‘Hotel Rawanda’ brings the true story of the genocide of the Tutsi minority to life in a powerful way

%27Hotel+Rawanda%27+brings+the+true+story+of+the+genocide+of+the+Tutsi+minority+to+life+in+a+powerful+way

Julia Satterthwaite

By Kathryn Chatman

It is not often that one views film as captivating as “Hotel Rwanda.” This movie is a historical drama telling the true story of a genocide that claimed the lives of almost a million people. Directed by Terry George, and starring Don Cheadle, “Hotel Rwanda” shows the bravery and courage it took of one man to keep over 1,200 people alive.

“Hotel Rwanda” takes place in Kigali, Rwanda, during a time where Hutu militia tried to kill off the Tutsi minority. Paul Rusesabagina (Cheadle), a five-star-hotel manager, finds himself protecting his family and over 1,200 refugees from being brutally murdered by Hutu soldiers. Bribing the militia with money and alchohol, Paul manages to keep the soldiers at bay, and the refugees alive. Eventually supplies runs out, and Paul has to think of other means to keep them safe. This involves trying to get the attention of the rest of the world so they will intervene in the Tutsi genocide.

One of the many highlights in “Hotel Rwanda” is Don Cheadle’s acting. He portrays Paul’s emotions so vividly that the audience feels like they, too, are going through his ordeal. In a scene where Paul cries, the viewers can feel the agony Paul was enduring.  Another highlight is the way this film builds suspense. For example, in a scene where Paul rushes around the hotel searching for his wife, Tatiana, the music and camerawork push the audience to the edge of their seats, wondering if and where he will find her.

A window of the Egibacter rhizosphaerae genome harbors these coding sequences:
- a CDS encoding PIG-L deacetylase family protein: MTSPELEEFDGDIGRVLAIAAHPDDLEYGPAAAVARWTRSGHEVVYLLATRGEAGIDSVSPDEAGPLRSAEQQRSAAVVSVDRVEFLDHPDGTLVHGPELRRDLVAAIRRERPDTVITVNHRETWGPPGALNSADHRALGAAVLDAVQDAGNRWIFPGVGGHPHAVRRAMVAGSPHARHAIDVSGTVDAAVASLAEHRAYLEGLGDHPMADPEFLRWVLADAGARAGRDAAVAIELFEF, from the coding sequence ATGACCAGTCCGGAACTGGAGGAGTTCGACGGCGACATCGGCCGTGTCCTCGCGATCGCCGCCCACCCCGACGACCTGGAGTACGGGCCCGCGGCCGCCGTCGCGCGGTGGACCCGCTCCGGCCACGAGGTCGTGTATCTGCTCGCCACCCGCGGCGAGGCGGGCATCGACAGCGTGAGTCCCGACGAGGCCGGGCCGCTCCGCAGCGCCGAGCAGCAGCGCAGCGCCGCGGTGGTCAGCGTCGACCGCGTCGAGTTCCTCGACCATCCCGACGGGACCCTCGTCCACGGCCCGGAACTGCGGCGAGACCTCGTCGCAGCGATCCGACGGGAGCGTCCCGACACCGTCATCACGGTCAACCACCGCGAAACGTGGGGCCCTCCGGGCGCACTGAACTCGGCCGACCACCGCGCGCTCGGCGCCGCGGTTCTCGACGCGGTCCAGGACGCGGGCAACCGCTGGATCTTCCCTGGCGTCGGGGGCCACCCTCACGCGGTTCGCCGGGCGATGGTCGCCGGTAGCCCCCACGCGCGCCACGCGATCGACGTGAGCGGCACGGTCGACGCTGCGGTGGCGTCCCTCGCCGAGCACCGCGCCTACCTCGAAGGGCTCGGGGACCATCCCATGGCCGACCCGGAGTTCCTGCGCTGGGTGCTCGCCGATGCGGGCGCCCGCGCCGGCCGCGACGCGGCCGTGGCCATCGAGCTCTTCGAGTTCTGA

“Hotel Rwanda” has a few drawbacks. Thick accents make it hard to understand what the characters are saying. This can cause some confusion, especially about the names of the characters. Some may be uncomfortable with the vulgar language this drama contains. That, coupled with the amount of gore, makes it feel as if “Hotel Rwanda” should’ve earned an R rating, instead of PG-13. At one point, when Paul goes on a “roadtrip,” the carnage is so intense that people may have to look away from the screen.

Overall, “Hotel Rwanda” is an exceptional film. It is recommended to anyone who wants to watch an intriguing movie bound to have a long-lasting effect on them. However, this film is not suggested to the faint of heart. “Hotel Rwanda” is very realistic, and opens the audiences eyes to the horrors that took place during the Rwandan Genocide.

Rating: 4.5/5